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Record Number Of Truck Drivers Refuse To Take Drug Tests As More States Legalize Marijuana



As more states legalize marijuana, a new federal report shows that the number of positive drug tests among commercial drivers fell last year compared to the year before, dropping from 57,597 in 2022 to 54,464 in 2023. At the same time, however, the number of drivers who refused to be screened at all also increased by 39 percent.

The record-high number of refusals comes as the transportation industry faces a nationwide shortage of drivers, which some trade groups have said has only been made worse by drug testing policies that risk flagging drivers even when they’re not impaired on the job.

The rise in refusals meant that even though there were fewer positive tests overall in 2023, the total number of recorded drug violations among truckers actually rose slightly—to 68,229 in 2023 compared to 67,775 a year earlier.

“The overall rise in drug violations in 2023, even though there are fewer positive tests, is attributed to a nearly 40% increase in reported drug test refusals—9,214 in 2022 versus 12,804 in 2023,” the Federal Motor Carrier Safety Administration (FMCSA), which produced the new report, told the trade publication Transport Topics.

“Drug test refusals include employer reported refusals like failing to show up for a random test, or leaving a test collection facility after a test has begun but before it’s complete,” added FMCSA, an arm of the U.S. Department of Transportation.

The data come from a year-end summary report of the agency’s Drug and Alcohol Clearinghouse, which includes reports from commercial driver’s license and commercial learner’s permit holders, employers, administrators, medical review officers and substance abuse professionals. In 2023, about 858,000 drivers were registered, a number that’s dropped consistently since 2020.

In terms of alcohol tests, 2023 saw a rise in positives compared to a year earlier—up about 15 percent, the report shows. Positive tests for alcohol have risen each year since 2020.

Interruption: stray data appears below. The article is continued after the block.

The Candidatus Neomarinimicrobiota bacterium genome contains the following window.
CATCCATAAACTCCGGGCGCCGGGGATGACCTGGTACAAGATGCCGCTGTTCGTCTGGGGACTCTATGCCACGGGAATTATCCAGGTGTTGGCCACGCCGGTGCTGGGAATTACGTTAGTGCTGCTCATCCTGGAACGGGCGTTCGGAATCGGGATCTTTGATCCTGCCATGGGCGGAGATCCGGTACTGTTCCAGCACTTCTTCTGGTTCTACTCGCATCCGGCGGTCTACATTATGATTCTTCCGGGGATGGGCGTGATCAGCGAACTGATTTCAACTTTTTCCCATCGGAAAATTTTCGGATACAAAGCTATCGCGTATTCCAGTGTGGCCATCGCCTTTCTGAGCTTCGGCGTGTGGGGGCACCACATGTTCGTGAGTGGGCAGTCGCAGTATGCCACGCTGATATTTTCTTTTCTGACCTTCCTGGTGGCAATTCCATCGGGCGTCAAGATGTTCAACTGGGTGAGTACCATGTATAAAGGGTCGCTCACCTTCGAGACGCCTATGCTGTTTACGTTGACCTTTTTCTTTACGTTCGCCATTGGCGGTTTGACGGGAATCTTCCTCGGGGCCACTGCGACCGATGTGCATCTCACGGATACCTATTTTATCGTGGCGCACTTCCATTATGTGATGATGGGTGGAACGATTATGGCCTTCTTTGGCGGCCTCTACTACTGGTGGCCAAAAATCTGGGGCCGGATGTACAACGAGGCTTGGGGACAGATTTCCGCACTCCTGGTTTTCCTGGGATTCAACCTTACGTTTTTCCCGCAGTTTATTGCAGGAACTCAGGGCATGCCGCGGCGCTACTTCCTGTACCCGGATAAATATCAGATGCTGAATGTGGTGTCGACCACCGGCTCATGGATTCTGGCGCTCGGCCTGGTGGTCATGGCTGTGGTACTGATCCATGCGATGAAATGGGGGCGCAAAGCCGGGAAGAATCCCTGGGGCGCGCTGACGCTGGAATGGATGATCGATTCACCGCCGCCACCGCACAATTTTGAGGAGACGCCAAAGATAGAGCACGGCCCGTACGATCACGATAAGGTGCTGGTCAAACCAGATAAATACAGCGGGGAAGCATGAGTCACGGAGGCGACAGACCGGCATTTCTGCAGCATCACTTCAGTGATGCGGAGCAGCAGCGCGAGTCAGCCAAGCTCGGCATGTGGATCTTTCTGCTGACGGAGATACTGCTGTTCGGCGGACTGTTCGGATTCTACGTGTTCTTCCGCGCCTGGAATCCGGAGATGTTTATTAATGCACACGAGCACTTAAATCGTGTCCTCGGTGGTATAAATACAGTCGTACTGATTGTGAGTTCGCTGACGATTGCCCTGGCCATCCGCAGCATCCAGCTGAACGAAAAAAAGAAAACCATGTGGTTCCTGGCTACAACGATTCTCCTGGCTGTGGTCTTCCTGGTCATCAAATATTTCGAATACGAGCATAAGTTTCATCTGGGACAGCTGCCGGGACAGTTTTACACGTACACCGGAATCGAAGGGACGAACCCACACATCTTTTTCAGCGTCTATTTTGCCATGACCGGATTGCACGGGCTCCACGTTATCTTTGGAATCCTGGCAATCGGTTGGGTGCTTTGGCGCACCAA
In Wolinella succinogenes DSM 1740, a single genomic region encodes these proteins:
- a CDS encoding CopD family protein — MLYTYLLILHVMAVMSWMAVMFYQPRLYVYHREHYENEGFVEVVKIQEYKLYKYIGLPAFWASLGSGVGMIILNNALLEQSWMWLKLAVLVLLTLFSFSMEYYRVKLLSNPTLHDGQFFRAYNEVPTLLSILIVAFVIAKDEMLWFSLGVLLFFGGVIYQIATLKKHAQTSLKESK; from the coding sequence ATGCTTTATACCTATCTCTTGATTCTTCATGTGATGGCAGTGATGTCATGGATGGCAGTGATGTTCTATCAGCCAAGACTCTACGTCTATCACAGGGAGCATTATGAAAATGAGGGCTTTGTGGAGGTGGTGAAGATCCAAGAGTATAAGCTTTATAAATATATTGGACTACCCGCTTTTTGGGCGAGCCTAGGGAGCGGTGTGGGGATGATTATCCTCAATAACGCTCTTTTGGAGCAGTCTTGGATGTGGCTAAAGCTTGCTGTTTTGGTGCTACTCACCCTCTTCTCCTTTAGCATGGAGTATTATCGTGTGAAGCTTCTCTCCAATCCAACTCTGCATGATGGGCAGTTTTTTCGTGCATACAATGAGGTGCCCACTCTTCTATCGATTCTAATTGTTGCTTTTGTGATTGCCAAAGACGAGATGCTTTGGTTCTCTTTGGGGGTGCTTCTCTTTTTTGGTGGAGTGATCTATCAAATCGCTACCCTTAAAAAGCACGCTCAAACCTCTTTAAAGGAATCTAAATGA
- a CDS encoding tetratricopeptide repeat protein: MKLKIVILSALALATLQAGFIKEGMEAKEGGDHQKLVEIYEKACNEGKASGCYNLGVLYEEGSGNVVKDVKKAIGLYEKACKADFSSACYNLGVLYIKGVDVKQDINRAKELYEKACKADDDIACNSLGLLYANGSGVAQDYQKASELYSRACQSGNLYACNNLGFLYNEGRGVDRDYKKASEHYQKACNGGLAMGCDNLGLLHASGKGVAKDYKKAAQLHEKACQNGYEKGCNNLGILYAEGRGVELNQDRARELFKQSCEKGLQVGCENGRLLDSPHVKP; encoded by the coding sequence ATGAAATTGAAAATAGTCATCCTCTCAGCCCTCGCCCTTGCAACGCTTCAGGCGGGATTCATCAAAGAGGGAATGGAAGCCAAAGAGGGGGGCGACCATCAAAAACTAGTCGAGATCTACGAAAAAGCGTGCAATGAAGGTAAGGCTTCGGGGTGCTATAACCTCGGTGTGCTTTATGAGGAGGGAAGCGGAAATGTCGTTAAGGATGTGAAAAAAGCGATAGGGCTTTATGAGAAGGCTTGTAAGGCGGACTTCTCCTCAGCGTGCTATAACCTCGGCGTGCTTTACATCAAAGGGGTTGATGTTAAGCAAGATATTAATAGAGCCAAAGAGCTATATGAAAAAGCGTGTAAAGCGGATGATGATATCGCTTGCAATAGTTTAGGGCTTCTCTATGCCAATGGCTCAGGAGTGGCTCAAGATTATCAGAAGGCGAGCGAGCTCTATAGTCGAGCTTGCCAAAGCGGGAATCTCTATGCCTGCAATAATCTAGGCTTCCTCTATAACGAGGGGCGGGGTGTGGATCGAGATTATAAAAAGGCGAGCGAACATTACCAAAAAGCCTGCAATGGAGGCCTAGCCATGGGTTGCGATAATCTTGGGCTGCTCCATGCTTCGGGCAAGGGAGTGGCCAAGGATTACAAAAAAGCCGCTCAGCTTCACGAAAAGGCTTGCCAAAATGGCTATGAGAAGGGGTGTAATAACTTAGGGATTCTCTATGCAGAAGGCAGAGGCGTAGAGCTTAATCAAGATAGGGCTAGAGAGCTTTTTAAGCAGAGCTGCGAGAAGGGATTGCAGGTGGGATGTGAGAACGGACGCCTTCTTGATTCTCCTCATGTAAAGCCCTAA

Trucking drug and alcohol testing

Drug and Alcohol Clearinghouse / Department of Transportation

Dan Murray, senior vice president for the American Transportation Research Institute, told Transport Topics there could be variety of possible explanations both for the dropping numbers of failed tests and the rising numbers of refusals.

“They say, ‘It’s not worth it to push my luck. If I use, I’m going to get tested. If I get tested, I’m going to lose my job. So it’s time to clean up my act,'” Murray said. Others, he added, “are proactively thinking, ‘Well, before I get caught, I’m outta here.'”

Among screenings for drugs, marijuana metabolites were the top positive result—followed by evidence of the use of cocaine, methamphetamine, amphetamine, various opioids and others. More than one substance can be recorded from a single positive test.

Positive tests for marijuana specifically fell from 40,916 in 2022 to 37,657 last year, the report found.

Drug tests by drug type

Drug and Alcohol Clearinghouse / Department of Transportation

In June of last year, a survey of licensed U.S. truck drivers found that 72.4 percent supported “loosening” cannabis laws and testing policies. Another 66.5 percent said that marijuana should be federally legalized.

Another question found that 65.4 percent of motor carriers believed current marijuana testing procedures should be replaced with methods that measure active impairment.